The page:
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Theory of Computation Seminars

Maximizing Gains From Trade in Two-Sided Markets

Kira Goldner, Columbia University

Sep 21, 2020
1:30 pm to 2:45 pm | ZOOM

In a two-sided market, we maximize the gains from trade: the sum over, for each buyer-seller pair that trades, the buyer's value minus the seller's cost.  Unfortunately, it is impossible to achieve the optimal gains from trade with a mechanism that satisfies the natural budget, truthfulness, and individual rationality constraints [Myerson Satterthwaite '83], so our goal is instead approximation.  Further, approximating the gains from trade objective is more difficult than both approximating welfare in a two-sided market and approximating revenue in a one-sided market.

In one approach, we use a simple mechanism on an augmented market in which we've recruited additional buyers to fully beat the optimal gains from trade in the original market.  In a second approach, we use simple mechanisms to obtain the first approximation in a multidimensional setting.  All of the mechanisms used are in fact quite simple.  We prove their guarantees with ideas from probability and optimization.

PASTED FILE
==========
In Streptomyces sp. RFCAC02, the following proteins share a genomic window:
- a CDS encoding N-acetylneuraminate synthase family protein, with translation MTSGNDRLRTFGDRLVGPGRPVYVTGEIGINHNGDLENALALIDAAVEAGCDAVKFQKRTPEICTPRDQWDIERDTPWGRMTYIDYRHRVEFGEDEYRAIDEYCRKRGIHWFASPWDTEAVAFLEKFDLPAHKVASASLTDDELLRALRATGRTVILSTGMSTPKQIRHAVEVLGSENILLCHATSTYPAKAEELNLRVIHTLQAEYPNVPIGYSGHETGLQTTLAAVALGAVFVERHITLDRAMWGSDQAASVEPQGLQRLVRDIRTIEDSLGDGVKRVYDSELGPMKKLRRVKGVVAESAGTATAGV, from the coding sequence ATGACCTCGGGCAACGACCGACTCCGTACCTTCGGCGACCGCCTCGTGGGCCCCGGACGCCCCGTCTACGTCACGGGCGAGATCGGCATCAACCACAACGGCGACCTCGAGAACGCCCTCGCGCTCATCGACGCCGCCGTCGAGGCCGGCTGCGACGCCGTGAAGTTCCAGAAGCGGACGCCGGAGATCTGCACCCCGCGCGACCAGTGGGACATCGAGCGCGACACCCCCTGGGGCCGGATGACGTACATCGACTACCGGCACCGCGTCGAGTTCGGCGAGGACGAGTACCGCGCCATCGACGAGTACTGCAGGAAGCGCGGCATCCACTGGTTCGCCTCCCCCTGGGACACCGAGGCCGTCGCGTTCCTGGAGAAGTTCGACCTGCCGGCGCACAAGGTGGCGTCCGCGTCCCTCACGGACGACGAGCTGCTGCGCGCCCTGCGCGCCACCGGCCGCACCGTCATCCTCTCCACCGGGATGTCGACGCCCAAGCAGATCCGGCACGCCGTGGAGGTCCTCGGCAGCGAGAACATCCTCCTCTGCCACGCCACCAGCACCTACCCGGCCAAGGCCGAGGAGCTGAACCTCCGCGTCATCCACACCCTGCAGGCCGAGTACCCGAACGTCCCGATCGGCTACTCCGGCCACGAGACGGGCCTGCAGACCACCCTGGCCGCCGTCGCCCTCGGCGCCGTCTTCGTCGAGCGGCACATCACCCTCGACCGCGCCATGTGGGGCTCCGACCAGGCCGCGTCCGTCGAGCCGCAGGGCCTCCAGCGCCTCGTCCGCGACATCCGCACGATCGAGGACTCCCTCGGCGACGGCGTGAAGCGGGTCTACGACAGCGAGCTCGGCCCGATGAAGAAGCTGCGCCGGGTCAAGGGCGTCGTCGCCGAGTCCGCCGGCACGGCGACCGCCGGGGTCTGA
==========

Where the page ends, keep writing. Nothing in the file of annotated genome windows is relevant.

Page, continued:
Joint work with (1) Moshe Babaioff and Yannai Gonczarowski and (2) Yang Cai, Steven Ma, and Mingfei Zhao.

Speaker Bio

Kira Goldner is a postdoctoral researcher at Columbia University hosted by Tim Roughgarden in the Computer Science department.  Specifically, she is an NSF Mathematical Sciences Postdoctoral Research Fellow and a Data Science Institute Postdoctoral Fellow.  Her research is in algorithmic mechanism design, with work ranging from relaxing traditional behavioral and informational assumptions, maximizing revenue in settings motivated by practice, and applying mechanism design to social good.  Kira also co-founded Mechanism Design for Social Good (MD4SG), an interdisciplinary initiative working to improve access to opportunity for historically disadvantaged communities.  She received her PhD in computer science and engineering from the University of Washington under the advisement of Anna Karlin, during which she was supported by a 2017-19 Microsoft Research PhD Fellowship and a 2016-17 Google Anita Borg Scholarship.

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